SSO: Describe yourself now after your latest lesson in terms of fear and confidence, the state/condition of your voice, and aspects of your life that the program (and Zuke) have impacted?
Nina: As of now, I still have some issues with confidence, but nothing that would keep me from singing in front of people. There is always fear, but it’s good to be afraid because it makes you more aware of yourself. Plus, I can control my fear and channel it into my excitement to sing. The condition of my voice has greatly improved from when I first started, because I now know what I need to do to sound good, and I have a variety of exercises to use when I need to take care of my voice. Zuke has also impacted me in other ways. Her teaching style is so unique, because she truly connects on a personal level with each of her students, and she knows just what to say to each one to make them comfortable. When I become a teacher, I hope to be just like her, and connect to my students on a personal level. I want to be able to help them with their confidence hurdles as she did with me.
SSO: What is your favorite tip, exercise, or lesson learned?
Nina: My favorite tips would have to be her confidence boosters. I heard a lot of them in my time with her, and use them in every aspect in my life. They truly impact the way I sing, as well as the way I live.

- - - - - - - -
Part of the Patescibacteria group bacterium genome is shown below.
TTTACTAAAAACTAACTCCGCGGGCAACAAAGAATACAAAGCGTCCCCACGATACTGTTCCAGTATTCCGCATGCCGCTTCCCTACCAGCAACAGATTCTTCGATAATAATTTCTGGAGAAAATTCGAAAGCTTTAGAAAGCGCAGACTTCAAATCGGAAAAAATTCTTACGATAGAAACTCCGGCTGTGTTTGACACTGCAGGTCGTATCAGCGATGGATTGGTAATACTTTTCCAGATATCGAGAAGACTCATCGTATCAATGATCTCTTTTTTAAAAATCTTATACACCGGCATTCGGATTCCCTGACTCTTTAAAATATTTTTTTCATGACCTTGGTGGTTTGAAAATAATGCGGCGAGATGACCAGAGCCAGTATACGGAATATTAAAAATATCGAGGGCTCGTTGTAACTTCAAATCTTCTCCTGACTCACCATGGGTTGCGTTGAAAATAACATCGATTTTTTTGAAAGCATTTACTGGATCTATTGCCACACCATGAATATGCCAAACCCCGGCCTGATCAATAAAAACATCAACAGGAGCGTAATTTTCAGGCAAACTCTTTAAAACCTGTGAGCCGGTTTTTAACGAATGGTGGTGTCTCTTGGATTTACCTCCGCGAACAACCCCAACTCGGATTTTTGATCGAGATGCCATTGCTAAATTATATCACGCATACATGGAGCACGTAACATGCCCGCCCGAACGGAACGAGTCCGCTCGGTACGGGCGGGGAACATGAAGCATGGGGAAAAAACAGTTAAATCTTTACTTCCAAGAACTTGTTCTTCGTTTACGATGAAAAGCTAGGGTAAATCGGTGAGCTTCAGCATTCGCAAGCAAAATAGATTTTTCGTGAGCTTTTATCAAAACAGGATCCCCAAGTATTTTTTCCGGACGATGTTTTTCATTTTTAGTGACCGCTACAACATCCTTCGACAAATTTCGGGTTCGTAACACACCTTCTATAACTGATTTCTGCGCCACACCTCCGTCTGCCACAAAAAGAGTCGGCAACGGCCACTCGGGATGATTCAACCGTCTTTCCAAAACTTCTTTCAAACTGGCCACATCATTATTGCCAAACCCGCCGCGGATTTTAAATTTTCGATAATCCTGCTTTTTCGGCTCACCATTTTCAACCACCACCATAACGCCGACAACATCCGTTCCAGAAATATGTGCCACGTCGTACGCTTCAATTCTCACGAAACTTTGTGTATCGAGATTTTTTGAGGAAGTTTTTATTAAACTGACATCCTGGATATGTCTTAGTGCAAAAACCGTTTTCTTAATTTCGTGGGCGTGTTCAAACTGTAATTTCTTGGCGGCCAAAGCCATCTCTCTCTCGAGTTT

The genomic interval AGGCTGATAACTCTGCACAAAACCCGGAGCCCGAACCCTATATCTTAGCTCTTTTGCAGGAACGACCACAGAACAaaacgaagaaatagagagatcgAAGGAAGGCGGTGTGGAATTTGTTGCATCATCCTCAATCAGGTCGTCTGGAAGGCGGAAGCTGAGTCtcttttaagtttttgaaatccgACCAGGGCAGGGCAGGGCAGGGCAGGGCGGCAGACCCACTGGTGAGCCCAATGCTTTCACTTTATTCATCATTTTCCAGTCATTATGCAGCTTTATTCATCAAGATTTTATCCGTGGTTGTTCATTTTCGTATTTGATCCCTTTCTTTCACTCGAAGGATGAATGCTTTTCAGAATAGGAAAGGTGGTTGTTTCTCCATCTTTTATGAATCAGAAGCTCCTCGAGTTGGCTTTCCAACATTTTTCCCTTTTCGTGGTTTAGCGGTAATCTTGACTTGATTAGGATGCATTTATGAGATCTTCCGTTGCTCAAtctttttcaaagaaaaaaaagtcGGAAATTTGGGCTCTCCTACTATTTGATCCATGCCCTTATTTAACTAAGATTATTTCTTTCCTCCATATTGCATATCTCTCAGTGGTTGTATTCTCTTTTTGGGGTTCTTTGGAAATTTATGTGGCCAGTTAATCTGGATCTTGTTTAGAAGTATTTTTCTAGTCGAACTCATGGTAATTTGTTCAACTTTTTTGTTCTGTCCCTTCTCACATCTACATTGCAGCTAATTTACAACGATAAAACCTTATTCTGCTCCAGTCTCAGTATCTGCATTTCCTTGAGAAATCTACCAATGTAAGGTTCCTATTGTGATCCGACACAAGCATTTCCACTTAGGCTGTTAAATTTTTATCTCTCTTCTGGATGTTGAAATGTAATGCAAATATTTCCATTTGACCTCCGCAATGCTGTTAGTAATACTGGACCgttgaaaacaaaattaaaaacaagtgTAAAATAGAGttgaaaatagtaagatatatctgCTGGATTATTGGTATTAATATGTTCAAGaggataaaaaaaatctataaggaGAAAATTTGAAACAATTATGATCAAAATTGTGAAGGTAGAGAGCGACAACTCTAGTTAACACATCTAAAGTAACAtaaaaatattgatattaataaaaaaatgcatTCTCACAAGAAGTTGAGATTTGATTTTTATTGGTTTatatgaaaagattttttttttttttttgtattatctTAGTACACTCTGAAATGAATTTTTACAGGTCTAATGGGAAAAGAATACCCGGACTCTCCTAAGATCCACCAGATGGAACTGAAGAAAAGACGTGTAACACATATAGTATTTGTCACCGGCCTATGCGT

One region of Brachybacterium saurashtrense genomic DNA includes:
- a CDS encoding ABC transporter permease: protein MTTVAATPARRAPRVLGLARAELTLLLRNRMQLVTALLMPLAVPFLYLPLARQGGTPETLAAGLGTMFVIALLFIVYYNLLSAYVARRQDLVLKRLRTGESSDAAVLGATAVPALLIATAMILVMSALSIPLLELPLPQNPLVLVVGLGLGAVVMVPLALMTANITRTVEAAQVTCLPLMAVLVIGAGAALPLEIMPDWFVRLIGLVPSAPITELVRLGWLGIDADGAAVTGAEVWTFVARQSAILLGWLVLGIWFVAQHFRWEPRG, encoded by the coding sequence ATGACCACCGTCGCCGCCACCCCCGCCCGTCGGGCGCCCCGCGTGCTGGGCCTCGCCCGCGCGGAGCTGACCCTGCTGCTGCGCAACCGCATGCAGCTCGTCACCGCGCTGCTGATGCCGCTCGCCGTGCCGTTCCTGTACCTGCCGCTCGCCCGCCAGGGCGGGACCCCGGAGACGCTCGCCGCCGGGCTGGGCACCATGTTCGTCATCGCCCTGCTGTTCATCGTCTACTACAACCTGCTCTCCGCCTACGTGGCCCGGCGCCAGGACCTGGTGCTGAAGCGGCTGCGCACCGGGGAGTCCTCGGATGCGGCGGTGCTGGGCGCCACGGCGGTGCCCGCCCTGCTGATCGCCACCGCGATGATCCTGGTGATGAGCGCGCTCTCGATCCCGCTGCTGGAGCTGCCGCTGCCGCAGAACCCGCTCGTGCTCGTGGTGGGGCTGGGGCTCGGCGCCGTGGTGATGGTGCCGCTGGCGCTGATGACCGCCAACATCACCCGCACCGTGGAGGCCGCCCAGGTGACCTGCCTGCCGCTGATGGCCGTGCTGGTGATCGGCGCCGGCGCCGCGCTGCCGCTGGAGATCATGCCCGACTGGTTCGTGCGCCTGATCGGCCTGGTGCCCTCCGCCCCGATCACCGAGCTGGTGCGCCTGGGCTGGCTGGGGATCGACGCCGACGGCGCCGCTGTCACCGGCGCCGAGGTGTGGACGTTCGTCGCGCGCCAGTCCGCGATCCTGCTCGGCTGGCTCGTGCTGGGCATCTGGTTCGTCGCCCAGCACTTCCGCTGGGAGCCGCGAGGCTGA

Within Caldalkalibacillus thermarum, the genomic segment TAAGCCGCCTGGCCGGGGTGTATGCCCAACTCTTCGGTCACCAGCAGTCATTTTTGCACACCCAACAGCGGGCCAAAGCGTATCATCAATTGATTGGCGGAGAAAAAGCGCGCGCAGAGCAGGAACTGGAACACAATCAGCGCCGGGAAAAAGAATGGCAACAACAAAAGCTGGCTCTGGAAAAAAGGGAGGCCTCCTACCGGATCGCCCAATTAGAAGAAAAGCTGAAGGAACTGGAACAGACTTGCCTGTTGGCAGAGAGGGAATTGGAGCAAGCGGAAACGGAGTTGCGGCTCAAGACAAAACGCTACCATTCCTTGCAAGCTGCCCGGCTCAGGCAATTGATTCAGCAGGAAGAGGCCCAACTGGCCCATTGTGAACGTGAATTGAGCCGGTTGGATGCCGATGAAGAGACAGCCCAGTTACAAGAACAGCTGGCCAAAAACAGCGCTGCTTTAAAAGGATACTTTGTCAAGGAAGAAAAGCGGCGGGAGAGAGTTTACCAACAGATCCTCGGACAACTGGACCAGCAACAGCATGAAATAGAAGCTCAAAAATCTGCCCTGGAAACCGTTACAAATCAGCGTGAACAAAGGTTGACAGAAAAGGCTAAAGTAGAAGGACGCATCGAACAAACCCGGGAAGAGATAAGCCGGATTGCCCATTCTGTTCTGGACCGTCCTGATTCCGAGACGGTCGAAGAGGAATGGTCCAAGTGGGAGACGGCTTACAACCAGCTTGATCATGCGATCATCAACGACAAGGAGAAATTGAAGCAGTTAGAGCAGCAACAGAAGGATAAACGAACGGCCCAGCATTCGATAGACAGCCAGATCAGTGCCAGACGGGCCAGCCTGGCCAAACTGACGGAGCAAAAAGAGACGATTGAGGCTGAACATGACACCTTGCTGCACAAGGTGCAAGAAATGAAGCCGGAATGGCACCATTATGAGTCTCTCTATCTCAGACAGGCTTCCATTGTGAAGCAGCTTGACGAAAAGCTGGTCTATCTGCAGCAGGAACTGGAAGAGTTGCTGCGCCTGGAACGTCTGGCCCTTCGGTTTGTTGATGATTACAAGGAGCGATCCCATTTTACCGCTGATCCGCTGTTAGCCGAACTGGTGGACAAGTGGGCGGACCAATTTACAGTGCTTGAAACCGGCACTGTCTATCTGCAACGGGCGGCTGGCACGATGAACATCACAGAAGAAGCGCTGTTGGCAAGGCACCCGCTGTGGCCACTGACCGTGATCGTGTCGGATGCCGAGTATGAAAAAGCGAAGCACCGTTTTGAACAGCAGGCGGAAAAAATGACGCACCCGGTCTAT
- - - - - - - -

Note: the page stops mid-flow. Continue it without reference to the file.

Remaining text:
SSO: What will you be studying at school, and how do you feel your experience with Zuke and the program has helped you prepare for going to college?
Nina: I will be attending Muhlenberg College in the fall, and will be pursuing a double major in Dance and Psychology. I will also be a member of the college choir, thanks to Zuke. She helped me prepare for my audition, and without her, I would not have gotten in. Zuke has inspired me in multiple ways, aside from vocal training. I strive to be like her, because there is truly no one else like her. She not only teaches you how to bring out the beauty in your voice, she helps you learn how to find the beauty in your soul, because singing does not only come from your vocal cords! My experience learning from Zuke has been one of the best, and I don’t know what kind of person I would be without her help. I might not have even chosen the same career if it hadn’t been for her! She is truly a unique person, and one of the best teachers I have ever had.
The Teacher Learns From The Student
Every great teacher feels they learn something from every student, and Zuke is the first to admit that each person she helps opens her heart to soul to a greater awareness on some level.